I’m a wrestling hipster. I like professional wrestling, but I like it ironically.
So doing stand-up comedy and liking professionally wrestling I have found there are a lot of similarities between the two.
First of all, even though it doesn’t seem like it both of our forms of entertainment is scripted. Every little thing we do on stage, even if it looks like we just did it “off the cuff” was probably a line we used one time, it got a good laugh and we’ve used it ever since. Those “off the cuff” remarks are the “Five Knuckle Shuffle” of comedy.
The other thing that is pretty common between the two is how you get started. You start by meeting a bunch of people who are at your level. All of you are trying to get to a higher level. You take a lot of shitty gigs in places that you would never associate with comedy or wrestling. A crummy bar telling jokes or a ball room on the top floor of a Community Center wrestling aren’t exactly where dreams are coming true.
These are the places we start. It’s where we cut our teeth and hope that someone, anyone recognizes the work we are doing. In either cases what we are trying to do is, “Get Over” with the crowd. Simply put, it means we want people to like us enough so that when we return they will cheer and laugh for us no matter what we do. We start getting a following and then eventually cash in on that following.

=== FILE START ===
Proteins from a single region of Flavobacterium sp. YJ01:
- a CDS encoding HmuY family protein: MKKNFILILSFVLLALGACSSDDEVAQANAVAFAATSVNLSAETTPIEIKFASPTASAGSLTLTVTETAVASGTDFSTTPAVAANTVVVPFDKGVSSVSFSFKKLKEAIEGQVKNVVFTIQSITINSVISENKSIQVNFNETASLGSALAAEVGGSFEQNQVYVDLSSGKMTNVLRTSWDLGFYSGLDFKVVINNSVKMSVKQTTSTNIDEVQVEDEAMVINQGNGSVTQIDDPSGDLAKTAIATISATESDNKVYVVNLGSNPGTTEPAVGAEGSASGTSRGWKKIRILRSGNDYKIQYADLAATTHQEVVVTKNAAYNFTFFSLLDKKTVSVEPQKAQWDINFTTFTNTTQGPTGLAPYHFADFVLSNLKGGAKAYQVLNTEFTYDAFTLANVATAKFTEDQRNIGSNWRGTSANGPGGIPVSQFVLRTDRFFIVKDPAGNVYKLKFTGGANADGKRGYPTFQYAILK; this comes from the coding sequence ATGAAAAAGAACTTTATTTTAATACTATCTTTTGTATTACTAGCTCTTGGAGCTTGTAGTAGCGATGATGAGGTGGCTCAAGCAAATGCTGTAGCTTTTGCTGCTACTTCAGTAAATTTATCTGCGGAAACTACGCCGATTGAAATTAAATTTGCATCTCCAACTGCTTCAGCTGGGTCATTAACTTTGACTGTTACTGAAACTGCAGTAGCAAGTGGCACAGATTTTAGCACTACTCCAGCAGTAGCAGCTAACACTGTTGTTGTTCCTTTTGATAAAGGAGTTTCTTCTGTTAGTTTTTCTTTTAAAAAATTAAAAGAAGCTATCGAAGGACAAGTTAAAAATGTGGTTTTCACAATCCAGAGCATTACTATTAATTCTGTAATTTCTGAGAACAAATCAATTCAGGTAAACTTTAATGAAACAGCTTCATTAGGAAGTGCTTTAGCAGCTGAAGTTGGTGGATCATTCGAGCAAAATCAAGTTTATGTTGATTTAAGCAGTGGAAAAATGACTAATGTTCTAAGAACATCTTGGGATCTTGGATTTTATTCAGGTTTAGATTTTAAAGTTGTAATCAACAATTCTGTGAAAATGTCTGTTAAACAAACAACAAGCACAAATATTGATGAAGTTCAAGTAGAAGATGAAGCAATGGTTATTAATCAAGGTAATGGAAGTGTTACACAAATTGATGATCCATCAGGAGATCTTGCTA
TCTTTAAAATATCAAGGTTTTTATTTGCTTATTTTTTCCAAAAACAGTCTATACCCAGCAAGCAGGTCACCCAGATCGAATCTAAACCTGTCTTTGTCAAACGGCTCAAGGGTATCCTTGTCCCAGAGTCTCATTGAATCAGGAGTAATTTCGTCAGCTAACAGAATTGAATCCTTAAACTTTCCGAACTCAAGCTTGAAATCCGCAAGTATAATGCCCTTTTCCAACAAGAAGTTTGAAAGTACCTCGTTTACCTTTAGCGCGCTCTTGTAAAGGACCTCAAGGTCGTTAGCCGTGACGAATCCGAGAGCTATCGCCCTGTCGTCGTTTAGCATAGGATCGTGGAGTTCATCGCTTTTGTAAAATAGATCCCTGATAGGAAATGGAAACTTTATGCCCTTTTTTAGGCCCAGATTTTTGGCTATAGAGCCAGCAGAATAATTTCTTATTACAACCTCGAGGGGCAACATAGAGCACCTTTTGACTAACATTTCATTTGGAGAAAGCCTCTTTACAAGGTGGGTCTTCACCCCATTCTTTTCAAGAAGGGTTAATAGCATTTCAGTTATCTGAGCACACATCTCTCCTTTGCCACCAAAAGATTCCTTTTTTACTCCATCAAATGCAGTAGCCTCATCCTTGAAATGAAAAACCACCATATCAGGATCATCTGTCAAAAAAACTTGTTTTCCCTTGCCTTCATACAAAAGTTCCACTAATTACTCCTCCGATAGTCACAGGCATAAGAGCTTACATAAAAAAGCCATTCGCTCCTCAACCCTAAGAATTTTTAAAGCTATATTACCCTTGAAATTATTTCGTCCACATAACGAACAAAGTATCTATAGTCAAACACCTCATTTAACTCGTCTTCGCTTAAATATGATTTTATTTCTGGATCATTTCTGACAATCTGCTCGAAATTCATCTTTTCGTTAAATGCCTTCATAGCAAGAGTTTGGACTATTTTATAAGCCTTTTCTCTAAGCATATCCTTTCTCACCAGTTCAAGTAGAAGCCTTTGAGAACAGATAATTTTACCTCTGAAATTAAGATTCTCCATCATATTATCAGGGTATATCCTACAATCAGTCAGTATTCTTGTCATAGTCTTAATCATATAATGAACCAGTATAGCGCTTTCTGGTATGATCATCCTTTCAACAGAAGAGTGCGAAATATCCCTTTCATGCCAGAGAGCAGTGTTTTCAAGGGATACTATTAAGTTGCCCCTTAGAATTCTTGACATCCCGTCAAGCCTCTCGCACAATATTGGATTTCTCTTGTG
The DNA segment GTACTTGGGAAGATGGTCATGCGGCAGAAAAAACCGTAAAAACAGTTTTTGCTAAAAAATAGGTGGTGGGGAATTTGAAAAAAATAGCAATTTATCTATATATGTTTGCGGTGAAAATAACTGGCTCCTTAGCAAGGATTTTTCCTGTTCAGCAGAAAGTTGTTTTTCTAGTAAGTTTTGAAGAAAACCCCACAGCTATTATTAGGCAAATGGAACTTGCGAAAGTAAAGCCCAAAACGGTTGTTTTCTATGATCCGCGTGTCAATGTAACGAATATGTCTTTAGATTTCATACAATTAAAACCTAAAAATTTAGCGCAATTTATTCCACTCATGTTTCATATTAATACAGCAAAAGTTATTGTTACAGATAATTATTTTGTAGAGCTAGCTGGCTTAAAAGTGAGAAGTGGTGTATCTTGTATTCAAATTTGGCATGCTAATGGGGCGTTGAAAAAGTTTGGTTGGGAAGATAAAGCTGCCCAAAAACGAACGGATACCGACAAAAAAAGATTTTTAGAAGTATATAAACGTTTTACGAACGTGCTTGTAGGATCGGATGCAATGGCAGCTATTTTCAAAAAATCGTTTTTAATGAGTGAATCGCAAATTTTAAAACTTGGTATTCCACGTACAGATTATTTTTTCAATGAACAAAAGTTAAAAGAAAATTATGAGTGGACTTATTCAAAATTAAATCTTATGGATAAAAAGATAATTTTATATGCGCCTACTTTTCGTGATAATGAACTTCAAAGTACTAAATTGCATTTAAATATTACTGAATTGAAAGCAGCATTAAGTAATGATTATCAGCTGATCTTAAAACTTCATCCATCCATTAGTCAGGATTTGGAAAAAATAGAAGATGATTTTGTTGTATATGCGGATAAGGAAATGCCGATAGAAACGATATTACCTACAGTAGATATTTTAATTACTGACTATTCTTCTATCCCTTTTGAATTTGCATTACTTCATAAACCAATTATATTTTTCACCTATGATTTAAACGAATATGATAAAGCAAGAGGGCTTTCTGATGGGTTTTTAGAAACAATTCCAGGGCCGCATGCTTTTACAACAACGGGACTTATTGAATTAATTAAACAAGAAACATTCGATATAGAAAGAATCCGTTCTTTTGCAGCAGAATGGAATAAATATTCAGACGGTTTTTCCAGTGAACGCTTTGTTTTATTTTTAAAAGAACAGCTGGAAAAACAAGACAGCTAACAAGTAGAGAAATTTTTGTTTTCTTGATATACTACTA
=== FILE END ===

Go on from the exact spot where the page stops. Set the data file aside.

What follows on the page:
That brings me to merchandise. A professional wrestler or a professional comedian relies on the merchandise table to actually make the money they need to get from gig to gig. If we can prove ourselves on stage or in the ring, hopefully someone will throw a few extra dollars our way for a T-Shirt, headband, poster, etc.
We are all striving and trying to get bigger and better, we work our way up the card. We take bad bumps, we drive long hours on the road to get to gigs and get paid little.
But then once, and awhile, we get that break where we can really showcase what we can do. We get a chance to headline or be at the top of the card. Even if it’s just a small show somewhere we take the win where ever we can.
We align ourselves with friends and peers that we know that we can work well with, so that when we are on stage or in the ring together we can put on the best show possible. We know our skills we know our weaknesses and we bring the people with us that will help mask those weaknesses and enhance our skills.
We want to move up to the grandest stage of them all, for both it seems like it’s Madison Square Garden.
We will have people cheering us we’ll have people hating us, but that’s okay. As long as people keep coming through the turnstiles and through the door into the club we’ll keep performing.
In both of these professions once we get that taste of the crowd’s cheer we are hooked and the hardest thing for us to do is stop.